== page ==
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Reflections of a Puzzlemaker

Reflections of a Puzzlemaker

Articles - Editing

Dana Glauberman
Dana Glauberman

For editor Dana Glauberman, it’s all about collaboration. Whether working alongside director Mark Waters on 2004’s mega-hit Mean Girls, Arie Posin on the critically-acclaimed The Chumbscrubber or Jason Reitman for Thank You For Smoking, Glauberman relishes the process of moviemaking. Taking a break from editing Factory Girl, George Hickenlooper’s upcoming film about a young woman’s desire to become Holly Golightly, Glauberman spoke to MM about the joy, the timing and the politics of making movies.

Lily Percy (MM): Did you always know that you wanted to pursue a career in editing?

Dana Glauberman (DG): No, I didn’t always know that I wanted to pursue editing as a career. When I was a kid, though, I loved doing jigsaw puzzles—huge jigsaw puzzles. I would lay out the hundreds of little pieces on our dining room table and sit there for hours on end, trying to make the pieces fit; trying to tell a story through this picture. Editing, to me, is like putting a huge jigsaw puzzle together… there is just no right or wrong way of doing it.

As a film studies major in college (UCSB), I took one small production class where we had to put together a five-minute film from beginning to end. I hated doing everything—writing, acting, directing, etc. The only thing I loved doing was going into a small dark room and splicing my little Super8 film together. That is when it clicked that I wanted to pursue this as a career.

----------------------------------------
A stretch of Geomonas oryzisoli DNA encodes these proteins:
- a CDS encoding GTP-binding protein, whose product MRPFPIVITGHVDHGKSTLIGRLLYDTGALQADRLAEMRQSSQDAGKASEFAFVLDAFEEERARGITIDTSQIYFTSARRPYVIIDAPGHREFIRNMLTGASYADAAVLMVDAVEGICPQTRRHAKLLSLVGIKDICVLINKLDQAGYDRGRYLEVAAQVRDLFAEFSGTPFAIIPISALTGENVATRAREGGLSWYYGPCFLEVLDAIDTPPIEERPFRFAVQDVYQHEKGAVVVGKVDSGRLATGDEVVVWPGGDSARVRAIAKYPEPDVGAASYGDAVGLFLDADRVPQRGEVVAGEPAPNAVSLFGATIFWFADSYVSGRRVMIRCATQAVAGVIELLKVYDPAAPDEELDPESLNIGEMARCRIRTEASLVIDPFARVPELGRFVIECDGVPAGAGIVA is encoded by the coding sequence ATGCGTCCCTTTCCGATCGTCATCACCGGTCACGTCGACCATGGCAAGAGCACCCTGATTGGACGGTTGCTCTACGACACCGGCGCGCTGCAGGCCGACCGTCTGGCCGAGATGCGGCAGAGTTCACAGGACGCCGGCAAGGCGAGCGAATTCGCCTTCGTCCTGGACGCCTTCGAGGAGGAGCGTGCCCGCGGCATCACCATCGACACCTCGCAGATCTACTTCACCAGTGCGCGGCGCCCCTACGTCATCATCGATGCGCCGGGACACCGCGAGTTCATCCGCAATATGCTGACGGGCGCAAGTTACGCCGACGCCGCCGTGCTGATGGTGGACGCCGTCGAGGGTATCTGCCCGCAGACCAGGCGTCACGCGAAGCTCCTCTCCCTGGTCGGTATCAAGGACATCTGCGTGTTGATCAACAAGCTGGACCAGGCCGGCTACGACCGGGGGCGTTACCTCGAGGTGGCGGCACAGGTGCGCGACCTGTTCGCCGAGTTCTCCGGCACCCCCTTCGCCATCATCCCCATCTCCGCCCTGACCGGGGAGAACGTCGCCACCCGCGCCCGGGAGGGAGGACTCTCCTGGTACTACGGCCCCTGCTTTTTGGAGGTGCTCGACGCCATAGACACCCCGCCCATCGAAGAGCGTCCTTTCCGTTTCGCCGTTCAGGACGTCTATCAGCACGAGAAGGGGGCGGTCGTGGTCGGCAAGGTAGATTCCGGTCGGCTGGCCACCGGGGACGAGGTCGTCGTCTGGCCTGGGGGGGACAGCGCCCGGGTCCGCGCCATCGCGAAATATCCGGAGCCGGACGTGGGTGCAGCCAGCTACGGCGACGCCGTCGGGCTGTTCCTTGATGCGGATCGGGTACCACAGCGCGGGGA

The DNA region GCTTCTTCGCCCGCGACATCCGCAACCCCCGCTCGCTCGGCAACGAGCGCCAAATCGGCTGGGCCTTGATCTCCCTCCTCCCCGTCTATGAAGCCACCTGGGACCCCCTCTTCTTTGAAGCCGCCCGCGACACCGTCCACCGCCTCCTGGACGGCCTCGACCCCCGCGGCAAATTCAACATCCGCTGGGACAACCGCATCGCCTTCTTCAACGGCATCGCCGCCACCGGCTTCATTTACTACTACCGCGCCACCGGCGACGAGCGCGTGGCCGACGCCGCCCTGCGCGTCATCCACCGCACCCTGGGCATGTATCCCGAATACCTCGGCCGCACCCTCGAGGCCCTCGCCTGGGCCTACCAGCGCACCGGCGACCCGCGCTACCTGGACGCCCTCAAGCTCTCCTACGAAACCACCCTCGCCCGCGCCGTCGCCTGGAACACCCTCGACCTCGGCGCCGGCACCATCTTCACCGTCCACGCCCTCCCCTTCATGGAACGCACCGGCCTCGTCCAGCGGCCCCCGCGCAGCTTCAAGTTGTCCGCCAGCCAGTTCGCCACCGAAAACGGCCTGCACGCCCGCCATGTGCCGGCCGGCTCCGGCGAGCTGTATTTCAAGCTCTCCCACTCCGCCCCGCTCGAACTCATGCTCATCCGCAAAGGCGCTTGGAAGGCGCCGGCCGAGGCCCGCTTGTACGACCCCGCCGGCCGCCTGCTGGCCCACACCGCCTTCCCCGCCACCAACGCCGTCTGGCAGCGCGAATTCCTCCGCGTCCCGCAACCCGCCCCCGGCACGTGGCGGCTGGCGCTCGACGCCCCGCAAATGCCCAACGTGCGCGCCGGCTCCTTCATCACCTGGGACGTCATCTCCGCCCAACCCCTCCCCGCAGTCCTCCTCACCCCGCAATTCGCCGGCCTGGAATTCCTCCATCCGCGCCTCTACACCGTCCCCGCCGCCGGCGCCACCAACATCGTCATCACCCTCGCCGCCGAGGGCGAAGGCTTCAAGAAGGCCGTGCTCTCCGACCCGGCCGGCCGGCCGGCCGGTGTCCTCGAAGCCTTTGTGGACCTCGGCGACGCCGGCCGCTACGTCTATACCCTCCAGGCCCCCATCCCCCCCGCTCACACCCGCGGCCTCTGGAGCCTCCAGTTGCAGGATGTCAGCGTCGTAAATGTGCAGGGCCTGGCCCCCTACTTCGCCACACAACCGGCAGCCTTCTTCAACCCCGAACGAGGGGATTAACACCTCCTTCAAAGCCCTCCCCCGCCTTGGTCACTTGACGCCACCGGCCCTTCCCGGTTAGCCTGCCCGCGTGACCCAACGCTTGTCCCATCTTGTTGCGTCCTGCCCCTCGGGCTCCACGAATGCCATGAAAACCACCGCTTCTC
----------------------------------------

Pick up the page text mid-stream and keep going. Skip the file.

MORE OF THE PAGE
MM: There are many editors who have also sought out roles as producers, directors, writers and even actors in the film business. Have you ever considered branching out into any other fields?

DG: At this stage of my life and career I really have no desire to do anything other than edit. There is something therapeutic to me about going into a room by myself, and working out the scenes—whether it be an easy one that can be cut together in an hour or two, or even a much more complicated, complex scene where it can take days or longer to edit together. That is not to say though that one day in the not-too-distant future I might not change my mind and want to try something else. Producing has always been a bit of an interest for me, so perhaps some day I will have the opportunity to do that, as well.

MM: You’ve worked as an editor on films such as The Chumbscrubber, Mean Girls and, most recently, Thank You for Smoking. With so many great films out there, how do you choose which projects to take on?

DG: There are quite a few things that I think about when considering a project. First of all, a script really has to grab me and keep my interest in order for me to want to work on it. The story line, the characters and who I think the film will attract when all is said and done are all things I take into consideration. In the case of Thank You For Smoking, the script was not only entertaining but also smart, sophisticated and original.

I also think it’s important to think about who I am going to be spending days on end with for a good portion of the year. Relationships are so important in this business, and I have to be able to imagine myself being in a room with the same people for hours and days and weeks on end in order to say yes to any particular project. Again, as far as Thank You For Smoking goes, this, along with what I mentioned above, all fit together quite well.

As far as The Chumscrubber and Mean Girls go, I was originally hired as an assistant editor and fortunately, due to one situation or another, was upgraded to additional editor.